As of October 16, 2020, there have been 101 confirmed cases of Salmonella Enteritidis linked to the recent Prima Wawona peach recall. The CDC has reported cases in 17 states: California (1), Connecticut (1), Iowa (11), Kansas (10), Kentucky (1), Maryland (1), Michigan (18), Minnesota, (27), Missouri (2), New Jersey (8), New York (14), Ohio (1), Pennsylvania (4), Vermont (1), Virginia (3) and Wisconsin (6).
People infected with the outbreak strain of Salmonella Enteritidis by state of residence, as of October 14, 2020 (n=101)
Individuals became sick between June 29,2020 and August 27, 2020. Twenty eight individuals were hospitalized. No deaths have been reported. Individuals who became ill were between 1 and 92 years of age, with the median age being 43. The majority of cases (64%) were female.
In Canada total, there were 57 confirmed cases of Salmonella Enteritidis illness linked to this outbreak in two provinces: Ontario (41) and Quebec (16). Individuals became sick between June and August 2020. Twelve individuals were hospitalized. No deaths were reported. Individuals who became ill were between 0 and 91 years of age. The majority of cases (60%) were female.
Whole genome sequencing analysis showed that an outbreak of Salmonella Enteritidis infections in Canada was related genetically to this outbreak in the United States. This means that people in both outbreaks were likely to share a common source of infection.
After collecting records from several grocery stores where the ill reported buying peaches, the FDA and regulatory officials determined that Wawona Packing Company, LLC, had distributed both loose and packaged peaches.
On August 22, 2002, Prima Wawona recalled bagged and bulk, or loose, peaches that they had supplied to stores nationwide. Please refer to the recalled list on the FDA's site. Recalled products are beyond their shelf life and should not longer be in stores.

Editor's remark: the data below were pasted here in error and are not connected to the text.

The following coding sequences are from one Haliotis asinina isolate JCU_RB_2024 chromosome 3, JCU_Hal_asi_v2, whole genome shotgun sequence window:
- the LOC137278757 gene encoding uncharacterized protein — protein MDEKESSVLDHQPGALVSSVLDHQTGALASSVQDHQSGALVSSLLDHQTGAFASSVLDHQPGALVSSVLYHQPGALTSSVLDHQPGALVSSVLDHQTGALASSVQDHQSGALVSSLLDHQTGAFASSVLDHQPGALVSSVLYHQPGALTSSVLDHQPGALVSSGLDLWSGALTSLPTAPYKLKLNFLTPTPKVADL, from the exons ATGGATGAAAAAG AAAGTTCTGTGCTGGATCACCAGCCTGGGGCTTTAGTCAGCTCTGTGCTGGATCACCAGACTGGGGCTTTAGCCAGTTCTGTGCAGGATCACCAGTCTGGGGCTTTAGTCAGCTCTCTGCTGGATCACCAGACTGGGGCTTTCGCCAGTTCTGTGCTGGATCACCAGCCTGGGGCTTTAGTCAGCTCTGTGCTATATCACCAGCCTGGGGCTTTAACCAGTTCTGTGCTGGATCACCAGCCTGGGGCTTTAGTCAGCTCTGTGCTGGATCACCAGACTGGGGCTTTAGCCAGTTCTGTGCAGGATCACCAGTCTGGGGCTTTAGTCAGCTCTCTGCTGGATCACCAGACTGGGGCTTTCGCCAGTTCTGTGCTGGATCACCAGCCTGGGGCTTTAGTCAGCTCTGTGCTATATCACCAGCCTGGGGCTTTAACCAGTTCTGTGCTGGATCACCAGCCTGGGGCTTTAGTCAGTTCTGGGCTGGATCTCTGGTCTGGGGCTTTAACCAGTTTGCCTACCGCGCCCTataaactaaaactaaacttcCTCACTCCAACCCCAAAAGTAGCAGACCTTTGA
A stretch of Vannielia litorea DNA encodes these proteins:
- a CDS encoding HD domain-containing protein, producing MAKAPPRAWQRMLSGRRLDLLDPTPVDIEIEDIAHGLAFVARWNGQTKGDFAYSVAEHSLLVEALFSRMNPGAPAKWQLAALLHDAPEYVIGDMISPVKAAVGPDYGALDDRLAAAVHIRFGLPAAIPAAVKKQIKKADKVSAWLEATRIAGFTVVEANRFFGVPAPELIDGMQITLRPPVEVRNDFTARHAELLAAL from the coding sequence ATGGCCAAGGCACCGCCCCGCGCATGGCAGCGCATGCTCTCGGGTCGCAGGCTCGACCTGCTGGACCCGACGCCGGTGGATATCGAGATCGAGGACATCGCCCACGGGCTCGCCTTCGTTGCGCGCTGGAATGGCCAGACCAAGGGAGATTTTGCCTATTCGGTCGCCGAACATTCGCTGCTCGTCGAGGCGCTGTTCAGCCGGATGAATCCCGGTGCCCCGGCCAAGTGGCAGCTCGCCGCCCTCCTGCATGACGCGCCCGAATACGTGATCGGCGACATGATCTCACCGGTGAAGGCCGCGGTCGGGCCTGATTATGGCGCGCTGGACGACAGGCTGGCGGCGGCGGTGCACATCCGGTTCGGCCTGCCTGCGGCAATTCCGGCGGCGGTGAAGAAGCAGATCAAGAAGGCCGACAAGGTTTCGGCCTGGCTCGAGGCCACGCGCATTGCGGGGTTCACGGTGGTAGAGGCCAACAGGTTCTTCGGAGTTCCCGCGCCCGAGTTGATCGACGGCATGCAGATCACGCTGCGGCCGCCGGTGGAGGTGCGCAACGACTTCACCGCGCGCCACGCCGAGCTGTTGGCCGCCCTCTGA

As of October 16, 2020, this outbreak appears to be over.
Symptoms of Salmonella infection include diarrhea, abdominal pain and fever. Symptoms usually begin within 12 to 96 hours after exposure, but they can begin up to two weeks after exposure. Infections usually clear in five to seven days, but about 28% of laboratory-confirmed cases require hospitalization. Many Salmonella infections in otherwise healthy people do not require medical treatment. More serious infections occasionally occur. For those who seek health care, most do not require antibiotics. However, antibiotic treatment may be warranted in some cases. If you’ve consumed these products, become ill and are concerned about your health, consult your health care provider.
Salmonella: Marler Clark, The Food Safety Law Firm, is the nation’s leading law firm representing victims of Salmonella outbreaks. The Salmonella lawyers of Marler Clark have represented thousands of victims of Salmonella and other foodborne illness outbreaks and have recovered over $750 million for clients. Marler Clark is the only law firm in the nation with a practice focused exclusively on foodborne illness litigation. Our Salmonella lawyers have litigated Salmonella cases stemming from outbreaks traced to a variety of foods, such as cantaloupe, tomatoes, ground turkey, salami, sprouts, cereal, peanut butter, and food served in restaurants. The law firm has brought Salmonella lawsuits against such companies as Cargill, ConAgra, Peanut Corporation of America, Sheetz, Taco Bell, Subway and Wal-Mart.
If you or a family member became ill with a Salmonella infection, including Reactive Arthritis or Irritable bowel syndrome (IBS), after consuming food and you’re interested in pursuing a legal claim, contact the Marler Clark Salmonella attorneys for a free case evaluation.